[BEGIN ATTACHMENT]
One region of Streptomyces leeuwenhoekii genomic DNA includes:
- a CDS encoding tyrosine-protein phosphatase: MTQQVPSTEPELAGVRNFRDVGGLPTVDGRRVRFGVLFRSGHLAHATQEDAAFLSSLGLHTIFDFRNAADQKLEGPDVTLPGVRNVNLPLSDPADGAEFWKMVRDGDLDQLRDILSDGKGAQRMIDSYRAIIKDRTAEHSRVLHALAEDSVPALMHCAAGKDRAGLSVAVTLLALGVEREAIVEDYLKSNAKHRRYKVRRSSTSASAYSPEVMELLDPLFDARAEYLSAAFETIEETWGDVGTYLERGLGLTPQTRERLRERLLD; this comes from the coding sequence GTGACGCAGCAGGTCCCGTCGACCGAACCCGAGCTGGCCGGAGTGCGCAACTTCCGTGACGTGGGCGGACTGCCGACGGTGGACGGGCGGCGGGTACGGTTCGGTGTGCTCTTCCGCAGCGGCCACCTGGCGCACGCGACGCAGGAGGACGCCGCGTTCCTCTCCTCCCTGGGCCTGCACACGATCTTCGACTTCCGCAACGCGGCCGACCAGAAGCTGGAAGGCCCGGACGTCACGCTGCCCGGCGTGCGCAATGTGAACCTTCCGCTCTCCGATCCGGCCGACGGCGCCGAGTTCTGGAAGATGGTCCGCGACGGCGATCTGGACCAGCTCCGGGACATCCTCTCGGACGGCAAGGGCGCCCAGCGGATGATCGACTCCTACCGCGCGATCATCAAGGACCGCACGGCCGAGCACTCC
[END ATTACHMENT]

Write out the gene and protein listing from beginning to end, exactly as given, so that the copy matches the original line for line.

One region of Streptomyces leeuwenhoekii genomic DNA includes:
- a CDS encoding tyrosine-protein phosphatase: MTQQVPSTEPELAGVRNFRDVGGLPTVDGRRVRFGVLFRSGHLAHATQEDAAFLSSLGLHTIFDFRNAADQKLEGPDVTLPGVRNVNLPLSDPADGAEFWKMVRDGDLDQLRDILSDGKGAQRMIDSYRAIIKDRTAEHSRVLHALAEDSVPALMHCAAGKDRAGLSVAVTLLALGVEREAIVEDYLKSNAKHRRYKVRRSSTSASAYSPEVMELLDPLFDARAEYLSAAFETIEETWGDVGTYLERGLGLTPQTRERLRERLLD; this comes from the coding sequence GTGACGCAGCAGGTCCCGTCGACCGAACCCGAGCTGGCCGGAGTGCGCAACTTCCGTGACGTGGGCGGACTGCCGACGGTGGACGGGCGGCGGGTACGGTTCGGTGTGCTCTTCCGCAGCGGCCACCTGGCGCACGCGACGCAGGAGGACGCCGCGTTCCTCTCCTCCCTGGGCCTGCACACGATCTTCGACTTCCGCAACGCGGCCGACCAGAAGCTGGAAGGCCCGGACGTCACGCTGCCCGGCGTGCGCAATGTGAACCTTCCGCTCTCCGATCCGGCCGACGGCGCCGAGTTCTGGAAGATGGTCCGCGACGGCGATCTGGACCAGCTCCGGGACATCCTCTCGGACGGCAAGGGCGCCCAGCGGATGATCGACTCCTACCGCGCGATCATCAAGGACCGCACGGCCGAGCACTCC